E-mail software is like all software in that occasionally things go wrong.
If this happens, you may end up receiving e-mail meant for another person or your e-mail may get sent to the wrong person. Either way, what you thought was private is not private anymore.

Somewhere in the world there is a person (usually a hacker) who is able to read your e-mail if he/she tries hard enough.
Of course "Tries hard enough" is the key. It's not that simple to read another person's e-mail (usually) . (Usually) there are security measures in place to prevent this from happening, but no security is one hundred percent hacker-proof.


What is a "flame" or specifically what does it mean "to be flamed?" To be flamed means that you've sent an e-mail to a person(s) that has caused that person(s) to respond in many, not-so-nice words. It's basically a verbal outburst in electronic form. Sometimes the reason for a flame is quite obvious (keep reading), but in other cases you just never know. You might send what you think is a harmless e-mail to ten people. Nine people respond in a rational tone while number ten sends you a flame. How do you respond to a flame? Tough question. The best answer would be to ignore it and go about your life as logical and rational human being. If this is not your first reaction, it probably will be after you've been flamed a couple dozen times. You will find out that responses just aren't worth the effort. If you do choose to respond you will probably end up in what is known as a "flame war". This is where two or more people end up exchanging argumentative e-mails for an extended period of time, usually to the point that users start making references to one's mother, one's mental capability, etc... At some point, all those participating in the war will eventually forget what originally started it and go back to being normal human beings. Never been flamed? Well if you are begging for it, I would suggest one of the following: Send an e-mail in all UPPER-CASE. Use of upper-case words is the equivalent of shouting in some one's ear. ONLY use upper-case words when trying to make a point (such as I just did). Even at that, you should be careful with who you are exchanging messages. Make a comment about grammar or punctuation. Nobody wants to feel like they are exchanging e-mail with their English teacher.

Better Than Snail Mail:

You would think that since e-mail is electronic and electronic information is suppose to move at the speed of light, your e-mail message would arrive seconds after you have sent it. If you're sending e-mail to the person in the office next to yours on a LAN (local area network) it might happen that way. In most cases, however, the message will probably take anywhere from a couple of minutes (majority of the time) to a couple of days (in which case there is usually a problem). The reason it takes longer is that in the transmission of a message from point A to point B, the message may travel via one, two, or up to who-knows-how-many different types of mail servers before it reaches its destination. Remember the earlier statement? All computers (and e-mail systems) are not the same. No matter how far away you are sending your e-mail message I'll guarantee that it will beat snail mail. On top of that you save the cost of a stamp.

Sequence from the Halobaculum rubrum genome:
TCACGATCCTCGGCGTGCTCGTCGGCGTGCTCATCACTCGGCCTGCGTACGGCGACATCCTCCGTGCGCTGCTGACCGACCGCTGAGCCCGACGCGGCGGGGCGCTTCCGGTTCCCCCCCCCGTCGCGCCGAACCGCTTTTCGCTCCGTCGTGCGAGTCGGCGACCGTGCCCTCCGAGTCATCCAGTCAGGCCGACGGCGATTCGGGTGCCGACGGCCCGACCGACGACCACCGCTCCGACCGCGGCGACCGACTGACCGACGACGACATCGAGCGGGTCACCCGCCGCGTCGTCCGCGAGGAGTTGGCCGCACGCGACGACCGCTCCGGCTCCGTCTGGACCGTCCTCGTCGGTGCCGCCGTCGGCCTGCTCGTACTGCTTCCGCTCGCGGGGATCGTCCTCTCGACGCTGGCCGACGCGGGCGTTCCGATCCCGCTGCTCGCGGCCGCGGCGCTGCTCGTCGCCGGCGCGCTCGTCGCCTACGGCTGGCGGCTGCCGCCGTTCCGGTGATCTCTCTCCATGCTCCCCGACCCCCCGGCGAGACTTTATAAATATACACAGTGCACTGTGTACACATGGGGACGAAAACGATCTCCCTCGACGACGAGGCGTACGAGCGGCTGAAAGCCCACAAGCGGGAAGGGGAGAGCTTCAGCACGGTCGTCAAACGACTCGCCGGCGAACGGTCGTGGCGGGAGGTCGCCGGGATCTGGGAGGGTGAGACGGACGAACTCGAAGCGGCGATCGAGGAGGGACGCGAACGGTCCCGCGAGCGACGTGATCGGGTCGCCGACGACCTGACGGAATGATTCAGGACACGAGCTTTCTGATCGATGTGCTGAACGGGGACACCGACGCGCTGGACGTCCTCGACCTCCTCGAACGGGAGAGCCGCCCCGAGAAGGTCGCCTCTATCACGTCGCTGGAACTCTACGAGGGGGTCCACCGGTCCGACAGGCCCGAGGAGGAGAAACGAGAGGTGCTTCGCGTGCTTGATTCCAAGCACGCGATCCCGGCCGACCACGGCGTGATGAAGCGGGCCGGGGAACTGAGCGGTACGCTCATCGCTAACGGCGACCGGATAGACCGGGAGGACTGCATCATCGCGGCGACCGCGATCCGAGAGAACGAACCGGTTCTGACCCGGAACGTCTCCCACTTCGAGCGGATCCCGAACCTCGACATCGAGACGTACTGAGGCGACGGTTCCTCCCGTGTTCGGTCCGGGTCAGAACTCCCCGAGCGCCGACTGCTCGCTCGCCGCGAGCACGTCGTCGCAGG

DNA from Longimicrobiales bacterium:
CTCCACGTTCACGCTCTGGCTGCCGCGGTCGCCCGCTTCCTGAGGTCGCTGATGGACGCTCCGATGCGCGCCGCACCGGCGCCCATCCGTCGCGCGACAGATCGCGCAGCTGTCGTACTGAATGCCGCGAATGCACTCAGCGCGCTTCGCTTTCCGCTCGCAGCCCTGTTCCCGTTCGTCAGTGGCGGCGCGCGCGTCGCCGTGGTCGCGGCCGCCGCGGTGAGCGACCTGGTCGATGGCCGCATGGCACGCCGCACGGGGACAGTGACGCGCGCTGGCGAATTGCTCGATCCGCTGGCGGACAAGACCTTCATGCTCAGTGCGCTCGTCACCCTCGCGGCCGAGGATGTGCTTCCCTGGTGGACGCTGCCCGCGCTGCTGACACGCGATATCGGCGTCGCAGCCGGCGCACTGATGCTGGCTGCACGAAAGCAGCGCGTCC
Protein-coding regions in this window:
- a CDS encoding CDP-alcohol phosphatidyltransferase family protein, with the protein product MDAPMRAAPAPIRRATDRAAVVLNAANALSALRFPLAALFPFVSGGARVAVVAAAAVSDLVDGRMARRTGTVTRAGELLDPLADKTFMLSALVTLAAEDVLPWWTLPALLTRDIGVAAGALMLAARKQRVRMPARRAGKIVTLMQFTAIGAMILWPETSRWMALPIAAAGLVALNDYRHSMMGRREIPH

Your e-mail software may also give you easy access to newsgroups. At the simplest level, a newsgroup is a collection of related e-mail messages tied to a specific topic. Some examples might be a newsgroup for users of microsoft Word, a newsgroup for the fans of the works of Dickens or a newsgroup for owners of handmade bicycles manufactured in Barton (Lincs UK). If you see a list of the available newsgroups, the topics are quite diverse and amazing. Anyway, on to more important items.... Don't call a newsgroup anything but a newsgroup. They are not forums. They definitely are not BBS's. They are newsgroups. Nothing more. Nothing less. Before posting (think of it as sending an e-mail message) to a newsgroup, I would highly recommend that 1.) you monitor it for a few days (called lurking) to make sure the newsgroup's content is relevant to your interest, and 2) read the Frequently Asked Questions (FAQ) section if there is one. FAQs usually will provide a statement of direction for the newsgroup along with any other guidelines for its usage. Following these two tenets will help you avoid that dreaded flame. If you find that you want to post an entry to a newsgroup, make sure it's the right group. Posting a message for help for Microsoft Word in a Mac newsgroup won't get you anywhere other than a possible flame.

One last no-no for news groups is called "spamming". Spamming is repeatedly posting the same message to a particular news group(s) for no other reason than to be obnoxious or to advertise a product or service that you offer. This is definite flame war bait.